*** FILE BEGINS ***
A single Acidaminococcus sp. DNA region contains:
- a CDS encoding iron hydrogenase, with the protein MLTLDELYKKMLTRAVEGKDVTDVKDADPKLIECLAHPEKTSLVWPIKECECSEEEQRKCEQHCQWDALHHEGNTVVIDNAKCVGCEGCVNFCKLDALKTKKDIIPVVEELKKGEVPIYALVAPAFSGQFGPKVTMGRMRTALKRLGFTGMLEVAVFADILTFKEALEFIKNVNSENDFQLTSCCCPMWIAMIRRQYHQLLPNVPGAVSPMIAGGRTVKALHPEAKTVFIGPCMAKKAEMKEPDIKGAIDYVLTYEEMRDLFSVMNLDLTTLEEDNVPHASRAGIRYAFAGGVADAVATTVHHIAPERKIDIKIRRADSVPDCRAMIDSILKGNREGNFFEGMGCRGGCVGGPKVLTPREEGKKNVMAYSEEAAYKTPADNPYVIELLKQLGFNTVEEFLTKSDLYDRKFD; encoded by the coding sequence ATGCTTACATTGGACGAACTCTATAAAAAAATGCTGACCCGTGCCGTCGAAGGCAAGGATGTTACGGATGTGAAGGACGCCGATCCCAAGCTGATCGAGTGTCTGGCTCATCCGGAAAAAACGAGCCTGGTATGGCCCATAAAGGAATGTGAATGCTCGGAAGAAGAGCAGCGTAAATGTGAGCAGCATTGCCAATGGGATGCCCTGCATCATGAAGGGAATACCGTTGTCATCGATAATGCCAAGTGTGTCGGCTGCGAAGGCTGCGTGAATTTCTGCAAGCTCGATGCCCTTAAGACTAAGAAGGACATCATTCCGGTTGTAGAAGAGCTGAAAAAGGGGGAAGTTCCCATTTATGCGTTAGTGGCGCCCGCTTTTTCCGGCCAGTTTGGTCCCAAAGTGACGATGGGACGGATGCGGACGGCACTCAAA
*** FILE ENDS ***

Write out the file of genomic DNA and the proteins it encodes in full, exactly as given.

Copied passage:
A single Acidaminococcus sp. DNA region contains:
- a CDS encoding iron hydrogenase, with the protein MLTLDELYKKMLTRAVEGKDVTDVKDADPKLIECLAHPEKTSLVWPIKECECSEEEQRKCEQHCQWDALHHEGNTVVIDNAKCVGCEGCVNFCKLDALKTKKDIIPVVEELKKGEVPIYALVAPAFSGQFGPKVTMGRMRTALKRLGFTGMLEVAVFADILTFKEALEFIKNVNSENDFQLTSCCCPMWIAMIRRQYHQLLPNVPGAVSPMIAGGRTVKALHPEAKTVFIGPCMAKKAEMKEPDIKGAIDYVLTYEEMRDLFSVMNLDLTTLEEDNVPHASRAGIRYAFAGGVADAVATTVHHIAPERKIDIKIRRADSVPDCRAMIDSILKGNREGNFFEGMGCRGGCVGGPKVLTPREEGKKNVMAYSEEAAYKTPADNPYVIELLKQLGFNTVEEFLTKSDLYDRKFD; encoded by the coding sequence ATGCTTACATTGGACGAACTCTATAAAAAAATGCTGACCCGTGCCGTCGAAGGCAAGGATGTTACGGATGTGAAGGACGCCGATCCCAAGCTGATCGAGTGTCTGGCTCATCCGGAAAAAACGAGCCTGGTATGGCCCATAAAGGAATGTGAATGCTCGGAAGAAGAGCAGCGTAAATGTGAGCAGCATTGCCAATGGGATGCCCTGCATCATGAAGGGAATACCGTTGTCATCGATAATGCCAAGTGTGTCGGCTGCGAAGGCTGCGTGAATTTCTGCAAGCTCGATGCCCTTAAGACTAAGAAGGACATCATTCCGGTTGTAGAAGAGCTGAAAAAGGGGGAAGTTCCCATTTATGCGTTAGTGGCGCCCGCTTTTTCCGGCCAGTTTGGTCCCAAAGTGACGATGGGACGGATGCGGACGGCACTCAAA